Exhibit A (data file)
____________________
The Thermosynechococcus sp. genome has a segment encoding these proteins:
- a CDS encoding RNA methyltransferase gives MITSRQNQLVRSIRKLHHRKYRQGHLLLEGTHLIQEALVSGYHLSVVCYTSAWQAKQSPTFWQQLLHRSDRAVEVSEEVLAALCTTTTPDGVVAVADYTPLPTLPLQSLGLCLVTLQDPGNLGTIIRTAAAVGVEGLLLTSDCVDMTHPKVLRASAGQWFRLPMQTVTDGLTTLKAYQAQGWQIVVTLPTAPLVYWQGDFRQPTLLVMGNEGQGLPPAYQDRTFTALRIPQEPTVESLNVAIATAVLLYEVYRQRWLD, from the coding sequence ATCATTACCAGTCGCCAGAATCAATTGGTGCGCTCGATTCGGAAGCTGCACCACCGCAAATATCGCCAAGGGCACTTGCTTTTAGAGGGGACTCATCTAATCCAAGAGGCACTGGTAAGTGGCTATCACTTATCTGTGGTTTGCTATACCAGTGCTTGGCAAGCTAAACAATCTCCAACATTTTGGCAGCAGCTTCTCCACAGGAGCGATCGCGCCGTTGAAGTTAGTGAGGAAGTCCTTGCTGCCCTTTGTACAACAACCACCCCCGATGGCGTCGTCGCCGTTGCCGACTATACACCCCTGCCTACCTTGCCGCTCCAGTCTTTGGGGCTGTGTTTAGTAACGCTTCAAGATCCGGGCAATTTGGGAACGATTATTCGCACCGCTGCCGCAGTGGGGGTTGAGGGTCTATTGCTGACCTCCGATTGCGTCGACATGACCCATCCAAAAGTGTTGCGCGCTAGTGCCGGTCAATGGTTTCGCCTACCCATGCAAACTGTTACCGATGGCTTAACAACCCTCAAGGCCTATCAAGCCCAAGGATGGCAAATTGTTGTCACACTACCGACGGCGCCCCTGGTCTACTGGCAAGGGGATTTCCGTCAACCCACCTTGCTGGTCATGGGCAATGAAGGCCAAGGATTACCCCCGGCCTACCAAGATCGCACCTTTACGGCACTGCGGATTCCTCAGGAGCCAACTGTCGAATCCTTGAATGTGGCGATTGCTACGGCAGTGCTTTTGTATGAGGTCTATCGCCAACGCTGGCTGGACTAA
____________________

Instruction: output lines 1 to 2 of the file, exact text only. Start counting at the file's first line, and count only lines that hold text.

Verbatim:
The Thermosynechococcus sp. genome has a segment encoding these proteins:
- a CDS encoding RNA methyltransferase gives MITSRQNQLVRSIRKLHHRKYRQGHLLLEGTHLIQEALVSGYHLSVVCYTSAWQAKQSPTFWQQLLHRSDRAVEVSEEVLAALCTTTTPDGVVAVADYTPLPTLPLQSLGLCLVTLQDPGNLGTIIRTAAAVGVEGLLLTSDCVDMTHPKVLRASAGQWFRLPMQTVTDGLTTLKAYQAQGWQIVVTLPTAPLVYWQGDFRQPTLLVMGNEGQGLPPAYQDRTFTALRIPQEPTVESLNVAIATAVLLYEVYRQRWLD, from the coding sequence ATCATTACCAGTCGCCAGAATCAATTGGTGCGCTCGATTCGGAAGCTGCACCACCGCAAATATCGCCAAGGGCACTTGCTTTTAGAGGGGACTCATCTAATCCAAGAGGCACTGGTAAGTGGCTATCACTTATCTGTGGTTTGCTATACCAGTGCTTGGCAAGCTAAACAATCTCCAACATTTTGGCAGCAGCTTCTCCACAGGAGCGATCGCGCCGTTGAAGTTAGTGAGGAAGTCCTTGCTGCCCTTTGTACAACAACCACCCCCGATGGCGTCGTCGCCGTTGCCGACTATACACCCCTGCCTACCTTGCCGCTCCAGTCTTTGGGGCTGTGTTTAGTAACGCTTCAAGATCCGGGCAATTTGGGAACGATTATTCGCACCGCTGCCGCAGTGGGGGTTGAGGGTCTATTGCTGACCTCCGATTGCGTCGACATGACCCATCCAAAAGTGTTGCGCGCTAGTGCCGGTCAATGGTTTCGCCTACCCATGCAAACTGTTACCGATGGCTTAACAACCCTCAAGGCCTATCAAGCCCAAGGATGGCAAATTGTTGTCACACTACCGACGGCGCCCCTGGTCTACTGGCAAGGGGATTTCCGTCAACCCACCTTGCTGGTCATGGGCAATGAAGGCCAAGGATTACCCCCGGCCTACCAAGATCGCACCTTTACGGCACTGCGGATTCCTCAGGAGCCAACTGTCGAATCCTTGAATGTGGCGATTGCTACGGCAGTGCTTTTGTATGAGGTCTATCGCCAACGCTGGCTGGACTAA